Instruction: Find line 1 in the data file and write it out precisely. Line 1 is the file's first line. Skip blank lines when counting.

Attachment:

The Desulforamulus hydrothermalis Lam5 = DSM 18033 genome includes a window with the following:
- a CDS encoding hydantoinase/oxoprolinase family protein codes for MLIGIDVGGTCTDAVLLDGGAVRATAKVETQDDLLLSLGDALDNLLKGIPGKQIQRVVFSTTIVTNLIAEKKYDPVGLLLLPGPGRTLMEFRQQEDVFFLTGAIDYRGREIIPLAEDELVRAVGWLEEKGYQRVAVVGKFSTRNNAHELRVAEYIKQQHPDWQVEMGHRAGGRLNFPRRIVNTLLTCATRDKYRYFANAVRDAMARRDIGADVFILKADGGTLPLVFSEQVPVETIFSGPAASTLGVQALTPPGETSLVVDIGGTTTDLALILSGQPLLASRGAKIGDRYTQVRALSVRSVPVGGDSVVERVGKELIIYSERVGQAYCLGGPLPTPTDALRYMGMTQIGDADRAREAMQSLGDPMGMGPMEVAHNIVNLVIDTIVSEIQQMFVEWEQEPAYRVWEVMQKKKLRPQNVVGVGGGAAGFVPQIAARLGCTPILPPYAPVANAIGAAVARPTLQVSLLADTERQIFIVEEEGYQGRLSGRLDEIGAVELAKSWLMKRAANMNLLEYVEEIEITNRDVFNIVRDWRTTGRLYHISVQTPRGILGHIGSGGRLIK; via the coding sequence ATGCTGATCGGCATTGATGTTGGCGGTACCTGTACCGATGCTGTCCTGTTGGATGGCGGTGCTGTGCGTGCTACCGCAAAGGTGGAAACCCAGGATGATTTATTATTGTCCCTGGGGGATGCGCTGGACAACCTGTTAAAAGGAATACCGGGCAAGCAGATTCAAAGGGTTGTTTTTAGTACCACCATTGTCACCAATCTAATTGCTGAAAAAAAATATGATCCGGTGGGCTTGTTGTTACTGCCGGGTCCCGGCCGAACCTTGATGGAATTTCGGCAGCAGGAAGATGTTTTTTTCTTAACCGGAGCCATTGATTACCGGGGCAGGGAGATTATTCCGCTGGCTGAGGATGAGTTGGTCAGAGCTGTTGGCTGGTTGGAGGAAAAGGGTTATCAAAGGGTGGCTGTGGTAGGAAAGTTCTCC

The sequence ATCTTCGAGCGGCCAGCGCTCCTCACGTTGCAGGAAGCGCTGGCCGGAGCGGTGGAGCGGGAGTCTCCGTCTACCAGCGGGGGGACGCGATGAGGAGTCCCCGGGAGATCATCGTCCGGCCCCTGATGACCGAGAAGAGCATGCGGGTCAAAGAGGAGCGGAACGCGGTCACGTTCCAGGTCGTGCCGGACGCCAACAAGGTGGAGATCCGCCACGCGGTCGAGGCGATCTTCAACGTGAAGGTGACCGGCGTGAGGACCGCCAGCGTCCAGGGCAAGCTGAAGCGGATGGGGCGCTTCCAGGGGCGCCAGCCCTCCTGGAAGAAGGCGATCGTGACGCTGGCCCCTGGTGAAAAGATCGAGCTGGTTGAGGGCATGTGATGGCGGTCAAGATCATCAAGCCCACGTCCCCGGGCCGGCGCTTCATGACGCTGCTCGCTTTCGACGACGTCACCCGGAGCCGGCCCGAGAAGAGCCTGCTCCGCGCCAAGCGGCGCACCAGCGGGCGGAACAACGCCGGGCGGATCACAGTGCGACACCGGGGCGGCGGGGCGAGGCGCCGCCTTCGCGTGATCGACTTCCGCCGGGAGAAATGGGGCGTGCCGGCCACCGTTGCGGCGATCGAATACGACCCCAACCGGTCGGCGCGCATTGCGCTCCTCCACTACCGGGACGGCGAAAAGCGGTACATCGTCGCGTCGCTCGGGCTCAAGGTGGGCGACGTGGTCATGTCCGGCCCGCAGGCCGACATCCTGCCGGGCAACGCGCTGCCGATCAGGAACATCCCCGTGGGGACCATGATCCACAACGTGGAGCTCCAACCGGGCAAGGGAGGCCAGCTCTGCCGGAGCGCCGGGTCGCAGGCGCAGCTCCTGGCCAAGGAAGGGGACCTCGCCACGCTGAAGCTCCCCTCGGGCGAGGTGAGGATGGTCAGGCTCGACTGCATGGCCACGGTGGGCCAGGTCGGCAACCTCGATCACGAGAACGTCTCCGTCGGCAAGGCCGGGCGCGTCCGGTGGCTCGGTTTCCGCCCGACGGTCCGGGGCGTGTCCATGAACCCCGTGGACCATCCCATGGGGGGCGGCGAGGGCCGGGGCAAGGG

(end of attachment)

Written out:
The Desulforamulus hydrothermalis Lam5 = DSM 18033 genome includes a window with the following: